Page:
I attended the full two days of the conference at the building standing next to the Hotel.  I understand that this place is going to be used for the Formula 1 also.  As for the meeting, I was in the session of the “Japan Council” for the whole day as the sub-Chair. Thanks to the nice support of Mr. Takashi Mitachi of the Boston Consulting Group  and many others, we managed to facilitate good discussions.  The problem was that there was not much information available from Japan after the “3.11” Disaster (not to mention that six Prime ministers changed within these five years….)  thus offering issues for discussion was not easy, and we had to think hard in order to share views with each other.  However, I am thankful that we had nice constructive discussions with many people.

The reception was at the Royal Tower of the Race Track.  It had a nice view over the straight course of the car race.  Many political leaders including the Prime Minster of UAE were present, too.

After attending the full schedule of the 2nd day, I took a car to Dubai, and boarded on a midnight flight to Washington DC.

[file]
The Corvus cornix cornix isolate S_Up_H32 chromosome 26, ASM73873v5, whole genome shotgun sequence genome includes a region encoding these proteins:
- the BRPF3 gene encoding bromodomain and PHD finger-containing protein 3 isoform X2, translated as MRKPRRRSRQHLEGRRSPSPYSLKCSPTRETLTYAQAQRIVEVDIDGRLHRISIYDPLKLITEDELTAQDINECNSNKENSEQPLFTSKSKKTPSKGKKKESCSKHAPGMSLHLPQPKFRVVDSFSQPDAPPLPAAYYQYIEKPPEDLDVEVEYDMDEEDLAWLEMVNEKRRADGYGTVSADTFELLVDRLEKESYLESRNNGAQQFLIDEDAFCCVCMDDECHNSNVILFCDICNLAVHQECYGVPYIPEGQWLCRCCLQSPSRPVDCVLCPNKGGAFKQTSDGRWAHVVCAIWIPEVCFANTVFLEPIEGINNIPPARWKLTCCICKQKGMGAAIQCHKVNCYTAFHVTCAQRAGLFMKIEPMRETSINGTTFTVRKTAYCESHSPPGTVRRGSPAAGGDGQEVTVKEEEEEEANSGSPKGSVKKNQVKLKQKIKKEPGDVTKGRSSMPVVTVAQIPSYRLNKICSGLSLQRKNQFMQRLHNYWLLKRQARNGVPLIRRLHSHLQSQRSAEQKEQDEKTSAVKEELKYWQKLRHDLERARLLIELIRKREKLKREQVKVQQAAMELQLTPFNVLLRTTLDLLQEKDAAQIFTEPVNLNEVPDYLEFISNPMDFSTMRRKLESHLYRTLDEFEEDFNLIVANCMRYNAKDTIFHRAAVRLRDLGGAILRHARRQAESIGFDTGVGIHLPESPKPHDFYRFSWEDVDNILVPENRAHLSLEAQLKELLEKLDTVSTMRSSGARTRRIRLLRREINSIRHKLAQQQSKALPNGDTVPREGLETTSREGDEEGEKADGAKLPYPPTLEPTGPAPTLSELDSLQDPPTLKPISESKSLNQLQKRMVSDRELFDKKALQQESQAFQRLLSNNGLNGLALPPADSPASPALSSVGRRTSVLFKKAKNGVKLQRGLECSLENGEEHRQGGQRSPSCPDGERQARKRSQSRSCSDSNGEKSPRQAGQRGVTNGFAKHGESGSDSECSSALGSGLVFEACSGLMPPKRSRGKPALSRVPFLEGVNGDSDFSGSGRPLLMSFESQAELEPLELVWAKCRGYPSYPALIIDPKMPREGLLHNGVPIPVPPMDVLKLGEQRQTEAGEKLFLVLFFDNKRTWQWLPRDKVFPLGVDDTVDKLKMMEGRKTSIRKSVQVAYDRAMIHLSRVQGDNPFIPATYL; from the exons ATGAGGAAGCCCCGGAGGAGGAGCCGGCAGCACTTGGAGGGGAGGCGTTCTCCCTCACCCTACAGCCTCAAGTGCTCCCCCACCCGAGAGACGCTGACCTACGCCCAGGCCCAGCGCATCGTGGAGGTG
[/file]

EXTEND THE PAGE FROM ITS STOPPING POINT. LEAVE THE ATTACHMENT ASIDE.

It was a very full, busy two days.


From Paris to Kyoto ? Attending the STS Forum


After enjoying Paris for two days in the beautiful autumn weather, I returned to Japan at Kansai airport in the morning of Monday, October 2nd, to head for Kyoto where STS Forum (Ref.1) will be held for three days.    I have been participating this Forum since the 1st meeting, and therefore have enjoyed the expansion of networks with wonderful people of the world.  I am now acquainted with a number of extraordinary people.

This year’s Forum had special sessions in the beginning dealing with energy policies, nuclear power and such because of the Fukushima disaster.  I was seated next to Mr. Amano, Director General of the IAEA, at dinner, so had the privilege of talking with him in person on many topics.

Many sessions were held simultaneously, so I chose to participate mainly in sessions on education.  I also participated as one of the panelists in the session on the change in human behavior (in energy consumption, obesity, etc.) chaired by Philip Campbell, Editor-in-chief of “Nature".